March 30, 2021 – The bullwhip effect is a supply chain phenomenon that refers to increasing swings in inventory in response to panic buying on the customer demand side. The COVID-19 pandemic has created the largest bullwhip effect the healthcare supply chain has ever seen, especially for PPE like masks, gloves and gowns. Last March, hospitals and distributors dramatically increased orders.
Manufacturers responded by increasing production to meet the perceived need without understanding what the true demand was and therefore in the end will likely have over produced supply.
The bullwhip effect flows up the supply chain from the IDN to the distributor to the manufacturer and to the raw materials supplier with the amplitude of the whip effect increasing as you move back along the supply chain. Long lead times in manufacturing and securing raw materials for these products lead to ramped up production three to four months ahead of time for what is seen as a big demand increase.
Long lead time components are procured, and manufacturers bulk up to produce more than normal supply. But once demand dissipates, the bullwhip results in a glut of product.
Twelve months after the initial panic buying associated with COVID-19 true demand has begun to expose itself, and a glut of product has resulted. During the next three to six months, there will be a tremendous amount of excess supply of products in the marketplace.
Requests to sell excess of Level 1 gowns, finger-pulse oximeters and masks via alternate sources or on electronic exchanges are just a few examples of items that were over produced and are now filling warehouses with years’ worth of inventory.
The question becomes how will the marketplace rationalize and connect those who have a need for these products with those who have too much of these products to avoid obsolescence and maximize consumption?
The answer may include utilizing non-traditional healthcare supply lines and other industries like construction as markets or sell the product around the globe to countries that have a need for these products.
The worst thing to do for anyone with large excesses is to ignore the problem. The problem isn’t going away. Old Sears retail stores and Sam’s Clubs were leased by IDNs, distributors and manufacturers in need of space to store the large stockpiles.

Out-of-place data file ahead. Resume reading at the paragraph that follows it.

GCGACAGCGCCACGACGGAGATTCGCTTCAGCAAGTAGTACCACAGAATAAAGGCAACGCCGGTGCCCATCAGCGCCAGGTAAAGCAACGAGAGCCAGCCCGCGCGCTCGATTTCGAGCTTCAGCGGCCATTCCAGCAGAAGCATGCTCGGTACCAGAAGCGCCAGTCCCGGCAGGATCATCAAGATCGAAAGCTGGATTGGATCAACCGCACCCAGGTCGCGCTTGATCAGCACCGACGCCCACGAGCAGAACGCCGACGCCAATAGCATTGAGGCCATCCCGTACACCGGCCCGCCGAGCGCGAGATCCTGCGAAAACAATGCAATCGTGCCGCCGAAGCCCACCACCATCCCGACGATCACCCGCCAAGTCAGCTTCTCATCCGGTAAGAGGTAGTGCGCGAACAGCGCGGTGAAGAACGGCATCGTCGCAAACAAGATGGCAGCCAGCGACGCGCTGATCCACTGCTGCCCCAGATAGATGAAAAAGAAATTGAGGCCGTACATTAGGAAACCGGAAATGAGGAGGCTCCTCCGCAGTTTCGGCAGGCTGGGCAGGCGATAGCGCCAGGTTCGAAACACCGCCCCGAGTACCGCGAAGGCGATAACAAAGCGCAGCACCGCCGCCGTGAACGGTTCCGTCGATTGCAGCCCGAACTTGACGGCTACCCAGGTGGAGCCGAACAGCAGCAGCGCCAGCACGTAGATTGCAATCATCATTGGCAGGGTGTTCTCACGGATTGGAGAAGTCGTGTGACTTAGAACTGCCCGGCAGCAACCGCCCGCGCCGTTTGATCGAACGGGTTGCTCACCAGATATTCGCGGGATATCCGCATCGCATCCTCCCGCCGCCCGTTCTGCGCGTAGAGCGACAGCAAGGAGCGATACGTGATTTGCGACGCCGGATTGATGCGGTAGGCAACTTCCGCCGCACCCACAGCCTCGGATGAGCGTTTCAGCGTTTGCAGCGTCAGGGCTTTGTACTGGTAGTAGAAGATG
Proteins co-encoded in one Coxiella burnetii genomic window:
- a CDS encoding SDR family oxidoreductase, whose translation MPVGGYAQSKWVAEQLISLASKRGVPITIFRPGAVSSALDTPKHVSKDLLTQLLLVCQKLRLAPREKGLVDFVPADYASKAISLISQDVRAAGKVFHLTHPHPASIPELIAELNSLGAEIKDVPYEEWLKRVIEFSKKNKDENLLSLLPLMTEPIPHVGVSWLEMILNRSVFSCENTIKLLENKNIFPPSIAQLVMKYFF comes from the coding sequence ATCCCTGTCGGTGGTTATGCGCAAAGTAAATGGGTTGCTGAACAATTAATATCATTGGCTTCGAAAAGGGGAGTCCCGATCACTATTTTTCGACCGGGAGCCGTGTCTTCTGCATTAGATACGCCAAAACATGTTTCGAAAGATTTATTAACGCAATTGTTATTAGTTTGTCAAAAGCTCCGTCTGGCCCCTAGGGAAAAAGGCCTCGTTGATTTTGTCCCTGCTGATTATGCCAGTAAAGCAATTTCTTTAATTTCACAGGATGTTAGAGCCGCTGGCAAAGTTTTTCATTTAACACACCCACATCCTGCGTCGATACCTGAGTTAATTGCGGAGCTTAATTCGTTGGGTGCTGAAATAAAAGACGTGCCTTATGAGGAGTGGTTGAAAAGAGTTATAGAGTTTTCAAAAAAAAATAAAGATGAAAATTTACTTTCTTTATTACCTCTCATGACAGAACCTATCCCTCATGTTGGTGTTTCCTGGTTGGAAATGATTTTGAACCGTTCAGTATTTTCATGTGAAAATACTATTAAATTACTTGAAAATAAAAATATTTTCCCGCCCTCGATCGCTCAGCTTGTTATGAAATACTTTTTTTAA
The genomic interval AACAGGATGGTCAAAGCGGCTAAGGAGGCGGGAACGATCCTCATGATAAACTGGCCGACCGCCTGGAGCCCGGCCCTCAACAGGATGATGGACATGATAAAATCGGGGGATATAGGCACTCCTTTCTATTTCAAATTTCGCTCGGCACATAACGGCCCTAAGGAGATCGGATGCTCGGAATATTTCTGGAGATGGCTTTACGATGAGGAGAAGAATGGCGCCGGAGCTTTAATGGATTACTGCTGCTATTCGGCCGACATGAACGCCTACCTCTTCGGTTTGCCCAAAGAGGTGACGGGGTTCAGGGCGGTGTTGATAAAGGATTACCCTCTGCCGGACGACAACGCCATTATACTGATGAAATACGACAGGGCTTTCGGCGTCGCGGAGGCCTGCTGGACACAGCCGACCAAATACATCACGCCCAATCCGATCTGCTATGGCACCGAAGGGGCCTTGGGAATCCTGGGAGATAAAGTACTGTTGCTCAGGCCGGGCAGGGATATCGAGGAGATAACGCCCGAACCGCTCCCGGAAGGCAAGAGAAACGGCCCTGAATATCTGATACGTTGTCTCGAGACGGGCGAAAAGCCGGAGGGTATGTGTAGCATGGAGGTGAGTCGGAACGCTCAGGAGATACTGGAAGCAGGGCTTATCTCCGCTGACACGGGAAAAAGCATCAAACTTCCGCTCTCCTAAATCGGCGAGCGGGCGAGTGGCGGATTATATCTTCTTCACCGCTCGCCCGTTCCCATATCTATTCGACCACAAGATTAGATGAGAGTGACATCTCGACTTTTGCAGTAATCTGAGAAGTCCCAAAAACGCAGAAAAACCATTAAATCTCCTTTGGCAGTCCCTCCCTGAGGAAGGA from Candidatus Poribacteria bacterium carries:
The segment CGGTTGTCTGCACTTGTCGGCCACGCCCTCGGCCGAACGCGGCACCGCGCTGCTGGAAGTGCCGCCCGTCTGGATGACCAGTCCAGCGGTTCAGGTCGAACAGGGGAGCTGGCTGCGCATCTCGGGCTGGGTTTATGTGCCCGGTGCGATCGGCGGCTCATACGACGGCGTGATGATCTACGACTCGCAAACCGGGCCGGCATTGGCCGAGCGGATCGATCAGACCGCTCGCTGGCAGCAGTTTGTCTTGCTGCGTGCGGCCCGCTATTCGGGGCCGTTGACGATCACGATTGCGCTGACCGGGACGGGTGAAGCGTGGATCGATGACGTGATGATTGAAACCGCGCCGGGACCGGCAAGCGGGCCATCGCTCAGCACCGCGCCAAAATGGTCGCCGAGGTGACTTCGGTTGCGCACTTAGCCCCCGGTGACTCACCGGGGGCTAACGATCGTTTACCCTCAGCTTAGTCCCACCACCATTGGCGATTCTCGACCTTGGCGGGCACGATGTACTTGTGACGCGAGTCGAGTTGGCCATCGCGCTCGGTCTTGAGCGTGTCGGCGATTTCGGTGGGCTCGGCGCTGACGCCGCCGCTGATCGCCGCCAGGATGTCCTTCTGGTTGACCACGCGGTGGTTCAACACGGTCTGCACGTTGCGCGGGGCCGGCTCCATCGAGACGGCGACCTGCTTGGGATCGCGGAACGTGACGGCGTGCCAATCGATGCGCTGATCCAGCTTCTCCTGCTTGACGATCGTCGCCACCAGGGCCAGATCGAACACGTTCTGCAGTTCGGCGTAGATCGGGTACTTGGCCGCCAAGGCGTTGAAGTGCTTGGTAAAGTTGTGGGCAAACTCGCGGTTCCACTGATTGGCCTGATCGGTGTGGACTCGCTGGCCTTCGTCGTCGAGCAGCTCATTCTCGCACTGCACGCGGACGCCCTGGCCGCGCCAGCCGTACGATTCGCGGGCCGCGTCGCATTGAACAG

Now that space is a continued expense and oftentimes there isn’t a warehouse management system in place to know what specific products are in inventory and whether the product is current or expired. All this product must be inventoried, and true demand determined prior to coming up with a plan to work through it.
In addition, an appropriate pricing strategy must be developed. Clinging to a price point that is not supported by the market means greater loss later. Also, IDNs will need to deal with the fact that much of this product was purchased with the CARES Act and if they do sell any of this product, that money might need to be returned to the government.
In any case, holding on to this unproductive inventory for substantive periods of time is a bad strategy. An example of this in your personal life is that you decide to lease a storage facility to house extra furniture you currently can’t use at your house but believe it will be of use/value to you in the coming years.
After 5 years of monthly expense, you then decide that the furniture is out of date and decide to donate it to charity recovering only pennies on the dollar for what you could have sold the furniture for 5 years ago and incurring thousands of dollars of lease expense.
Time is your enemy when it comes to excess inventory.
Another strategy IDNs might pursue when dealing with their excesses is to push the product back to their distributors. This may work in certain situations, but distributors aren’t in the business of taking back years’ worth of demand. If they have customers that are buying the same products, they can work some of it back into play, but they can’t take on the majority of the IDNs excess by simply redistributing it through their network.
Forecasting errors made in normal times can lead to a bullwhip effect, but it is magnified during a crisis like COVID-19. Understanding the causes of the bullwhip effect is critical to preventing it.
Closing the gap between supply and demand is imperative and requires ongoing education. IDNs, distributors and manufacturers must educate themselves on the causes of the bullwhip effect in their supply chains, build better trust across partnerships, consolidate data across suppliers and build bridges to create greater supply chain resiliency.